Girls, how much sadness can we stand??? But before I get to the matter at hand, some unfinished business.
On Monday, I learned of some tragic repercussions in the death our my acquaintance, Paul. I discovered that on Thursday, two days after his death, Paul's father, who, granted, was in his 80's, not the best of health, and heading towards Alzheimer's, dropped dead of a heart attack. I am sure the demise of his son did not help matters any; in fact aided them in compounding tragedy for this unfortunate family.
It was also learned--and this I did not know, girls--that Paul had been om meds for being bipolar. How much that had to do with car collision death cannot be determined, but it adds another layer to this all too sad story, that was not there before.
And then, yesterday, another tragedy struck, of great personal shock to ME!!!!!!!!!! But let me backtrack.
Back in 1971, when I was a junior in high school, Thomas Tryon, an actor who never became A-list, had a spectacular success with his first published novel, "The Other." So successful, in fact, that it occupied the No. 2 spot on the New York Times Bestseller List, right behind, how ironic, "The Exorcist." In a word this story concerned identical twin boys personifying good and evil, and a series of mysterious and tragic happenings on a Connecticut farm in the mid-Thirties.
A year later, Robert Mulligan, an excellent director, made a film of it, that, at 17, blew me away, introduced me to Uta Hagen, whom I had as yet not heard of, and whom I would go on years later to see on the New York stage in two shows, and to two boys, who, had they not made this film, would have blended into the fabric of suburban obscurity. But this film thrust them forward to a brief brush with fame. Those boys where Chris and Martin Udvarnoky, then of Westfield, New Jersey, not far from where I grew up, playing, respectively, Niles and Holland Perry.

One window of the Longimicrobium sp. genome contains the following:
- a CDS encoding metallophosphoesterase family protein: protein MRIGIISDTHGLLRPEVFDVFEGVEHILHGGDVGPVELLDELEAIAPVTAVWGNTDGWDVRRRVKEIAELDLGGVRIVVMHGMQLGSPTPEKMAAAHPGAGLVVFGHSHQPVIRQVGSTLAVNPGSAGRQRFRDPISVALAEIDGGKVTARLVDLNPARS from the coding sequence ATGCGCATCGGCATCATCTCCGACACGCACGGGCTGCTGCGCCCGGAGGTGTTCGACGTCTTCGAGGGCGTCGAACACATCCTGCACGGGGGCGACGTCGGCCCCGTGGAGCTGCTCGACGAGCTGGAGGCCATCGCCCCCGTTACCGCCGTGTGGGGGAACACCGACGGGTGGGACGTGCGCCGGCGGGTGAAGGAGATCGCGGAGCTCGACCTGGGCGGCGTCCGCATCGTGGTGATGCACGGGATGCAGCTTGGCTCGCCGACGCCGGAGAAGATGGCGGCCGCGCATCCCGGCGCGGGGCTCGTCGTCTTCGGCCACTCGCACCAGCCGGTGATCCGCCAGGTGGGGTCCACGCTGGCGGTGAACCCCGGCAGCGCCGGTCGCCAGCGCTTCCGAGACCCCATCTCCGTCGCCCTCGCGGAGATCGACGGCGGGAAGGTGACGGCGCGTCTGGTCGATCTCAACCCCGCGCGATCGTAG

As a young theatrical novice at the time, the skill of the boys' acting, especially Chris as Niles, blew me away. I saw "The Other" many times during its initial theatrical run. The boys' acting impressed me--that they could come out of the Nowhere that was suburban Jersey (or so I thought) and give these kind of performances, suggested I might be capable of such someday, too. It was a turning point in my life. How much so was proved the following year, my senior one in high school, when I tracked them down to their then home in Westfield, NJ, and wrote to them, declaring my acclaim for their work, and requesting an interview with them for the school paper. And they graciously complied. Not only, they, but the parents. To this day, I remember three things--being shown the script, the first time I had ever seen a film script, and not imagining that I would go on to work in a field where seeing then was par for the course; being show the Prince Albert tobacco tin (blue) with the mysterious "finger" inside. And, while reviewing a photo album the family made during the shoot a photo I never forgot--of Uta Hagen, in her long white gown and flowing Ada hair, playfully menacing the boys, with a pair of plastic monster feet over hers. Years later, when I saw Uta onstage for the first time, when she first appeared, I could not get this image out of my mind.
It was indeed a turning point for me--pointing towards a life in, surrounded by, being part of, show business in a way I may not have anticipated, but can never deny. And to the Udvarnokys I have always been grateful.
Well, girls, yesterday, my first back at work, I go on the IMDB thread for "The Other," and the first thing I see is "Chris Udvarnoky passed away this morning...." Well, darlings, I was shocked!!!!! I googled and searched and finally came up with the following.
On the morning of October 25, 2010, Chris Udvarnoky, aka Niles Perry in "The Other," died at the Father Hudson Home in Elizabeth, New Jersey. He was 49, and had lived in Westfield and Iselin. Apparently he died of polycysitic kidney disease, because the obit info suggested donations in his honor be made to the foundation for this disease, which is by nature an inherited one.
All I can say is, rest in peace, Chris. Too young, too soon. You led a life of service in the health care industry--from the Westfield Rescue Squad to an X-Ray technician at Overlook and Rahway hospitals. A coworker of yours on IMDB attested to your humor and compassion, as well as your reluctance to discuss "The Other" with no one but close friends--a wise choice. And, of course, your performance as Niles in that film was of award calibre, and impacted so many at the time, and will go on to impact others as time passes.
Girls, I cannot believe I am writing this. It is like a part of me has died. And so it has. We all die a little, every day. Who said that? I cannot remember???? But I am asking all my girls out there to remember Chris Udvarnoky. and if you have not, take a look at his work in "The Other," which is now on DVD!!!!!!!!! You will be amazed!!!!!!!!!!!!!!!!!!!!!!!
I will try for happier news in the future, darlings!!!!!!!!!!!!!!!!!!!!!!!!!